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A binary origin for ‘blue stragglers’ in globular clusters

Record type: Article

Blue stragglers in globular clusters are abnormally massive stars that should have evolved off the stellar main sequence long ago. There are two known processes that can create these objects: direct stellar collisions and binary evolution.

However, the relative importance of these processes has remained unclear. In particular, the total number of blue stragglers found in a given cluster does not seem to correlate with the predicted collision rate, providing indirect support for the binary-evolution model.

Yet the radial distributions of blue stragglers in many clusters are bimodal, with a dominant central peak: this has been interpreted as an indication that collisions do dominate blue straggler production, at least in the high-density cluster cores.

Here we report that there is a clear, but sublinear, correlation between the number of blue stragglers found in a cluster core and the total stellar mass contained within it. From this we conclude that most blue stragglers, even those found in cluster cores, come from binary systems. The parent binaries, however, may themselves have been affected by dynamical encounters. This may be the key to reconciling all of the seemingly conflicting results found to date.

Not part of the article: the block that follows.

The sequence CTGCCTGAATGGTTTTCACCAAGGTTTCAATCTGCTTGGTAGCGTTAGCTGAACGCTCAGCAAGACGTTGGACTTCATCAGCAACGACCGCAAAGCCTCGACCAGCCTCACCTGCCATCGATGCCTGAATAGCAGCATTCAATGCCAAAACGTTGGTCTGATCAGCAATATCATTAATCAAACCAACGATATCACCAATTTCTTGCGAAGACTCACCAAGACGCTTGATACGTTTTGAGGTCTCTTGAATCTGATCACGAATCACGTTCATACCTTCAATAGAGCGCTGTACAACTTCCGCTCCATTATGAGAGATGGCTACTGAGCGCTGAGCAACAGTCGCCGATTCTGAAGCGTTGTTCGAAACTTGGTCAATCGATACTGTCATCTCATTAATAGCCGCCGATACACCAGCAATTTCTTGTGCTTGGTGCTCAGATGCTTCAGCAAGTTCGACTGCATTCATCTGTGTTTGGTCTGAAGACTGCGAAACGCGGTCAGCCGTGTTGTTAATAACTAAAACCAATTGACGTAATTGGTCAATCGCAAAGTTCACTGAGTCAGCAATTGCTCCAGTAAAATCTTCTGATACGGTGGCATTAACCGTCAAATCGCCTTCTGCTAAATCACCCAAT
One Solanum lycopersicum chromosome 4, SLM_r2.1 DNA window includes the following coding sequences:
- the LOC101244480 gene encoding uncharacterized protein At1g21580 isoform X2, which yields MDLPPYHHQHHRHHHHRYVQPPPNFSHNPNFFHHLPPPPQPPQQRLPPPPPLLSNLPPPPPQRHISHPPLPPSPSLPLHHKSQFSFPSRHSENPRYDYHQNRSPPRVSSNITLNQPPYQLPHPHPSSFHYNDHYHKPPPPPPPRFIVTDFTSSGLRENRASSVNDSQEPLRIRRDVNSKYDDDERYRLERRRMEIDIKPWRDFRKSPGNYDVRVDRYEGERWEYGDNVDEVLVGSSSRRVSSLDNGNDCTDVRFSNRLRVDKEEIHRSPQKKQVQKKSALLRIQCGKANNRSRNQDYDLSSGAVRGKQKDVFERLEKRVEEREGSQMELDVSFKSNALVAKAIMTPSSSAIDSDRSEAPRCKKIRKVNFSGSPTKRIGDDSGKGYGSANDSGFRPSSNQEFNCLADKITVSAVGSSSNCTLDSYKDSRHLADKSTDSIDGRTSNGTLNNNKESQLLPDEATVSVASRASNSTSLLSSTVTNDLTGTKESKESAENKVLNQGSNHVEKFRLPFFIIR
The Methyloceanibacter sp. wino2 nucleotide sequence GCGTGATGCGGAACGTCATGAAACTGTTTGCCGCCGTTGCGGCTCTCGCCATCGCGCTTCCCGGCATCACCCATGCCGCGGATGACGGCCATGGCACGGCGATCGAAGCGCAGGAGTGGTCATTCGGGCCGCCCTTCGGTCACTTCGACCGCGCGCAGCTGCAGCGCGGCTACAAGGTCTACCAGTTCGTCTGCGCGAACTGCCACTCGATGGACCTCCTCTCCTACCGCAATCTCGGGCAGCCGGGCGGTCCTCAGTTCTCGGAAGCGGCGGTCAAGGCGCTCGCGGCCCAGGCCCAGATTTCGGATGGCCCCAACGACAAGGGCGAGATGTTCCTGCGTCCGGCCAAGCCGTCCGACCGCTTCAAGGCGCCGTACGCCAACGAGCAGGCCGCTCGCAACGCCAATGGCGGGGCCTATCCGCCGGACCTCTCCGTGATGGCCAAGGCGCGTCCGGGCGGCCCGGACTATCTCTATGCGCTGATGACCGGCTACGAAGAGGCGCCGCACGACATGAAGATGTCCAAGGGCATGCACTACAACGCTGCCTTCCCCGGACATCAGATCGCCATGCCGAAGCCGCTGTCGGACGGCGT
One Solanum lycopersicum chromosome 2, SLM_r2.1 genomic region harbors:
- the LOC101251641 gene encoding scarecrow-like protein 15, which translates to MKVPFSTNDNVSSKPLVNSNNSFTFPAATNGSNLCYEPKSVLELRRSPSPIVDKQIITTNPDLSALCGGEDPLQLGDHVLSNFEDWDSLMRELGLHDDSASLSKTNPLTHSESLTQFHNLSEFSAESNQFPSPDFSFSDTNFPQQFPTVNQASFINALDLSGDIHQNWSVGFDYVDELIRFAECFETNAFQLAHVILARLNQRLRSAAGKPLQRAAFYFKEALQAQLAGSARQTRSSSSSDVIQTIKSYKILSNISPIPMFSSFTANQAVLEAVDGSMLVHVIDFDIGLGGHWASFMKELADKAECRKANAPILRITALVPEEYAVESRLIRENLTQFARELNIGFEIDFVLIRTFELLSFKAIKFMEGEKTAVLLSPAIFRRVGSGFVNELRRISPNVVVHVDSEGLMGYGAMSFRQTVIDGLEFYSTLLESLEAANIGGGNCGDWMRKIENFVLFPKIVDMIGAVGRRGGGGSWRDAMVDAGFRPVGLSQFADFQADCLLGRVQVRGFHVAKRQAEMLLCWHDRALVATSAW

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Citation

Knigge, Christian, Leigh, Nathan and Sills, Alison (2009) A binary origin for ‘blue stragglers’ in globular clusters Nature, 457, (7227), pp. 288-290. (doi:10.1038/nature07635).

More information

Published date: 15 January 2009
Organisations: Astronomy and Space Science

Identifiers

Local EPrints ID: 144183
URI: http://eprints.soton.ac.uk/id/eprint/144183
ISSN: 0028-0836
PURE UUID: 7de4f8f4-4212-43be-bb4b-1ba81c82da09

Catalogue record

Date deposited: 16 Apr 2010 15:16
Last modified: 18 Jul 2017 23:08

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Contributors

Author: Christian Knigge
Author: Nathan Leigh
Author: Alison Sills

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